The Final Walk Through

Your loan has been approved, you’ve reviewed the closing documents and the bank has said the sale is “clear to close.” The last step before the closing is your final walk through of the property. This is the buyer’s ultimate checkpoint in the home buying process you started weeks or months ago. It’s also the last chance for any surprises to surface that could jeopardize the deal.

The final walk through usually occurs a day before the closing. In certain situations, it might be better to do the walk through as many as five days ahead of time. In other circumstances, you could do the final walk through on the same day as the closing.

The main purpose of this step is to insure that the house you are about to close on is in the condition you expect it to be. If it was flawless when you signed the purchase agreement, then it still needs to be flawless now. If your purchase agreement contained a contingency that certain repairs had to be made before the closing, then you need to check that the repairs were done to your satisfaction.

Many first time buyers are tempted to waive the final walk through: don’t! And make sure to do it with your realtor at your side. Lots of things can go wrong with properties in a short 30 days, and it’s your responsibility to check things carefully. If a family is living there, for instance, plumbing can get clogged or windows can break. Since you were last there, the seller’s pet could have started to tear up a carpet or a storm could have damaged trees on the property. You need to know the condition of the home you are about to buy.

If you know that the house you’re purchasing needed repairs, you may wish to do your final walk through several days before the closing. Then, if the repairs were not done to your satisfaction there would still be time to get them done properly.

If the house you’re buying, though, has been vacant for a while, then do your final walk through as near to the closing as possible. Strange things can happen to homes that sit vacant. Windows can break and animals can get in. Pipes can freeze or roofs can leak, and nobody will notice anything until there’s extensive damage.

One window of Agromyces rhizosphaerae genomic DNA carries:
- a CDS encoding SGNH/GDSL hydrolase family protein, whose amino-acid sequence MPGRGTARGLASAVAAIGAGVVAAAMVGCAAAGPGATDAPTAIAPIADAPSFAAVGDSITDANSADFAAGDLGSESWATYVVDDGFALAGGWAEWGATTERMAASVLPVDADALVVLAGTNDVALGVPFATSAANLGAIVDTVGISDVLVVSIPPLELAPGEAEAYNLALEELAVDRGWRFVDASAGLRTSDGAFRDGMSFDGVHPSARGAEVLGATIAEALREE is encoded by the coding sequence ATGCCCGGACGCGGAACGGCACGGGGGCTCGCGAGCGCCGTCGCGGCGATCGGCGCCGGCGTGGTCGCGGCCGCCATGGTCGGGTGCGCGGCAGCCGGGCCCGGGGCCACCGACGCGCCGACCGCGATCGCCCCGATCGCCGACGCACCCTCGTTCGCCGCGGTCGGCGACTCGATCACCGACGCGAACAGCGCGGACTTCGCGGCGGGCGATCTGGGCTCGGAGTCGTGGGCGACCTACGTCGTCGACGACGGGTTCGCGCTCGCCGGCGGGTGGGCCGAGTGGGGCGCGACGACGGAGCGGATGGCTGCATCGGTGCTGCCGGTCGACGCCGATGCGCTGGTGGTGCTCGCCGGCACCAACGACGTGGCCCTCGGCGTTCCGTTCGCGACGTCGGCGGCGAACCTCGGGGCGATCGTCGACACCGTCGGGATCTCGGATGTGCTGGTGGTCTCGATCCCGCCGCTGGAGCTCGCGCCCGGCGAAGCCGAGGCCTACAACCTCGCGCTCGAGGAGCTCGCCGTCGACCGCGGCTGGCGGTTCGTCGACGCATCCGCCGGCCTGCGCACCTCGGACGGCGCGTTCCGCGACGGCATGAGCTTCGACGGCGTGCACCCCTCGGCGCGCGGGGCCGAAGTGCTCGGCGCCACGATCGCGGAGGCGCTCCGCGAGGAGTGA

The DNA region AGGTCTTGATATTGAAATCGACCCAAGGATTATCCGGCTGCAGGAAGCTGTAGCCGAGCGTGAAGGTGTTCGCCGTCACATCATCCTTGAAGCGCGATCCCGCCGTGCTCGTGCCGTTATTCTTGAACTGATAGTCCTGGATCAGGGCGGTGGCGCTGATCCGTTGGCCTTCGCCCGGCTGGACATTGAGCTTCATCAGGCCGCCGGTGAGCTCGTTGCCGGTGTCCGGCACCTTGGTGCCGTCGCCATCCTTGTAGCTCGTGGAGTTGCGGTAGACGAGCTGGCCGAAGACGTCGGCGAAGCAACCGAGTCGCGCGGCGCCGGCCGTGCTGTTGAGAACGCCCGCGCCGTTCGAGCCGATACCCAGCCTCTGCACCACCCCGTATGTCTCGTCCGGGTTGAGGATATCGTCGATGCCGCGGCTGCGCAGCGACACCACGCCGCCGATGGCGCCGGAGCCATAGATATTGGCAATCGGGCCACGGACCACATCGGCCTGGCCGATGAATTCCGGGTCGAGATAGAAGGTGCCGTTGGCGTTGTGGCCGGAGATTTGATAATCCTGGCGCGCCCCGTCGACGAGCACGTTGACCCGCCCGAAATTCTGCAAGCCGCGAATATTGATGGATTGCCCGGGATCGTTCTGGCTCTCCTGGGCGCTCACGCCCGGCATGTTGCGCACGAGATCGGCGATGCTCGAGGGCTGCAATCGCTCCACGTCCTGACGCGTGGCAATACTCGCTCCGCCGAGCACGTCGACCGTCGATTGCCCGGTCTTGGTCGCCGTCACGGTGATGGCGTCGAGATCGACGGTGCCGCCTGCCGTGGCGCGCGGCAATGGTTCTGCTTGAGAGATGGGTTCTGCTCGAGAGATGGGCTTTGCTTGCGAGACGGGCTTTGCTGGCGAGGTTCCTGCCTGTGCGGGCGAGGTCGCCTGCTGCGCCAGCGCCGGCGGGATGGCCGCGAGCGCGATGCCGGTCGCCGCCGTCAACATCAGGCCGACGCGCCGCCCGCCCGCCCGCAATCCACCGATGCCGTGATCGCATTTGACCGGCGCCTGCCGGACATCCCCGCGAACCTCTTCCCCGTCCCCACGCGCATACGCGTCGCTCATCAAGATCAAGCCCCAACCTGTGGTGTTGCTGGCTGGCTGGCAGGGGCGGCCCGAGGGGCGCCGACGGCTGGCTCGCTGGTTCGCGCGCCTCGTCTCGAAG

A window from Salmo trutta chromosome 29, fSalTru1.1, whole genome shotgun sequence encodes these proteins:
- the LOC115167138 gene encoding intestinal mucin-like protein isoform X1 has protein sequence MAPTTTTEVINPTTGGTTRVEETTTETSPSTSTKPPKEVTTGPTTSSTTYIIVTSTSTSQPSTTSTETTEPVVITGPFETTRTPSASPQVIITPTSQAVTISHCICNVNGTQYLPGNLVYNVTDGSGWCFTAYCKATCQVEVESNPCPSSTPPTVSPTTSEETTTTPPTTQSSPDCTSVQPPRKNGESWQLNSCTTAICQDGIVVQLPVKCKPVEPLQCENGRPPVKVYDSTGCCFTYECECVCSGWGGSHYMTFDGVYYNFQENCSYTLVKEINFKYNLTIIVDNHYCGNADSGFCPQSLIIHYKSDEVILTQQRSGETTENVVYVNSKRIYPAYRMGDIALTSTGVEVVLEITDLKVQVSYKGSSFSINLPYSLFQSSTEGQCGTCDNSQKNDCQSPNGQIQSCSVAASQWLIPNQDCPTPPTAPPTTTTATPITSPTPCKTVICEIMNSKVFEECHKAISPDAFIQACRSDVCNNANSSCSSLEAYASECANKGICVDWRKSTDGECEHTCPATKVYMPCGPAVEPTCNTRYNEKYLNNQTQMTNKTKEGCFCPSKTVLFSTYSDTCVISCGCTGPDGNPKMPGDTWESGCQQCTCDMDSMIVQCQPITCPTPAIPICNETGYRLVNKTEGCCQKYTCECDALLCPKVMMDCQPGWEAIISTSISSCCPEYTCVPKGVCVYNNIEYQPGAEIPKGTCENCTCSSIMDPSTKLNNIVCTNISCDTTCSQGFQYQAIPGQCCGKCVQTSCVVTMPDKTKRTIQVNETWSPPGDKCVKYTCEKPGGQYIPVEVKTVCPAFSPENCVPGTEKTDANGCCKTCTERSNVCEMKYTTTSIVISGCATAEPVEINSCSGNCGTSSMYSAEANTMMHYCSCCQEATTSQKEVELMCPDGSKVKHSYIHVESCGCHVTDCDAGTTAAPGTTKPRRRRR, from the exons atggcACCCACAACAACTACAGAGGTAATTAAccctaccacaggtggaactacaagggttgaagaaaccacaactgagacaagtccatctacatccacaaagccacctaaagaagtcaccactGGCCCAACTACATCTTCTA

Waiting until the last moment to do your final walk through is also a good idea if the home you’re purchasing is currently a rental property. Unfortunately, many renters do not take very good care of their lodgings. As the ancient Romans said, “Caveat emptor,” or “Let the buyer beware”: it is part of your responsibility and due diligence to check on things.

In an older home, or if major repairs needed to be made, it might be a good idea to ask the seller to do the walk though with you. Your realtor will make the arrangements for this. You should also do the walk through with a copy of the home inspection report on hand. Then you could check off items in the report as you verify any work that was done. This is also an opportunity for the seller to answer any questions you have about the repairs or could explain to you the quirks of the home. All older homes have quirks, by the way (e.g., don’t run the dishwasher while someone’s in the shower, or you’ll hear them scream when the hot water cuts out…) The quirks are often what makes these homes “charming.” J

So what should you actually check at the final walk through? First of all, make sure that everything is just as it was agreed to in the contract, e.g., repairs have been done and any appliances you purchased are still there. This is the time to make sure that the seller has moved out and cleaned the property. Also look carefully at all the walls, floors and ceilings for any signs of moisture or damage.

Call Susanne today at 614-975-9650 to ask any questions about this last checkpoint or to set up your final walk through!